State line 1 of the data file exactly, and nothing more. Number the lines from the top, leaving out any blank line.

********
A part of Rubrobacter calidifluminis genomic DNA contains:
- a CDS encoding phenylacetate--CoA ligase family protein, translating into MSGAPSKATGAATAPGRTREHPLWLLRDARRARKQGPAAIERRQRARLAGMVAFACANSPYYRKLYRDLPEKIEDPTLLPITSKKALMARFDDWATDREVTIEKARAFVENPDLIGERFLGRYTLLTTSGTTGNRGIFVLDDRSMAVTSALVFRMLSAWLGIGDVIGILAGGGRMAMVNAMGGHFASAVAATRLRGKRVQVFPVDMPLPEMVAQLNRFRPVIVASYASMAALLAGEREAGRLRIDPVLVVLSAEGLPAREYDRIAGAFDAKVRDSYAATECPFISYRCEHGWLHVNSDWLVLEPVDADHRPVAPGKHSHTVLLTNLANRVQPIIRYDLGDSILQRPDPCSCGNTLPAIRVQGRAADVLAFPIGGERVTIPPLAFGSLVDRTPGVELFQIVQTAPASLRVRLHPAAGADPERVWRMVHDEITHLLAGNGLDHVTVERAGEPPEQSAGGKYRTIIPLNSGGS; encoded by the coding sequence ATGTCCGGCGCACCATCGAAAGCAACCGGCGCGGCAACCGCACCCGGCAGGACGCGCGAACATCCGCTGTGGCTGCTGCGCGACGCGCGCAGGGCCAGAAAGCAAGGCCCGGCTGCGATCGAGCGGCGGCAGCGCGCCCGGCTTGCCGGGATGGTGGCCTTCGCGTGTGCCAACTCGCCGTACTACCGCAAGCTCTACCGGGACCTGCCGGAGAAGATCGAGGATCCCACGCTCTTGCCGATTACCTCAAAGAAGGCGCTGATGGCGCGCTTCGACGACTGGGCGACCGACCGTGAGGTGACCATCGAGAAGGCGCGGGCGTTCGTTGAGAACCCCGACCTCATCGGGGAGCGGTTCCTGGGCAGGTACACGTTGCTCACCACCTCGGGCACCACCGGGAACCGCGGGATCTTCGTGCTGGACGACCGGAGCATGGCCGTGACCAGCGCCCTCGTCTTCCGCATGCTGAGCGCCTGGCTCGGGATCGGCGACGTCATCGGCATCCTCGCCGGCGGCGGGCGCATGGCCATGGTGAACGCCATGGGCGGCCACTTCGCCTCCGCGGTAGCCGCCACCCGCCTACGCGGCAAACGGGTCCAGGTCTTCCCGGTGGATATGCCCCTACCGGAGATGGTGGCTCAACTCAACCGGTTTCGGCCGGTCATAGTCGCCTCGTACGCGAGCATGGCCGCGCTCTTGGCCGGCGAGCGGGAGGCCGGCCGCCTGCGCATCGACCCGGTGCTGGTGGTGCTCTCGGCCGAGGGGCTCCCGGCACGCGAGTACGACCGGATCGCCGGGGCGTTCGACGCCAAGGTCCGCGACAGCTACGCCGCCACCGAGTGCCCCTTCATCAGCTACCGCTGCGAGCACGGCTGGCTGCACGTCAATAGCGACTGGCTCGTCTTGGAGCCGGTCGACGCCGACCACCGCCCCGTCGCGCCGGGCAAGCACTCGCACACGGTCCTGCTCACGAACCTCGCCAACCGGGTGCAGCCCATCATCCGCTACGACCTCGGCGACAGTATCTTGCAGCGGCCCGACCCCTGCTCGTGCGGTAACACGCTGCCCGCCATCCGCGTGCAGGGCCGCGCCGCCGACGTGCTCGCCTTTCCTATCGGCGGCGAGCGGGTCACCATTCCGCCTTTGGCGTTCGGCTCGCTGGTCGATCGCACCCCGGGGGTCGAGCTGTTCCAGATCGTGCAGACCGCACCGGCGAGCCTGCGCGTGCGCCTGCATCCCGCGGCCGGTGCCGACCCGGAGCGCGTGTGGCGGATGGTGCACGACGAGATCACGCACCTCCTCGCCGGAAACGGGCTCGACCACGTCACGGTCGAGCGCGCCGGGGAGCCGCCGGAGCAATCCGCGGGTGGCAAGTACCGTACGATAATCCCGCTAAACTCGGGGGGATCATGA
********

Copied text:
A part of Rubrobacter calidifluminis genomic DNA contains: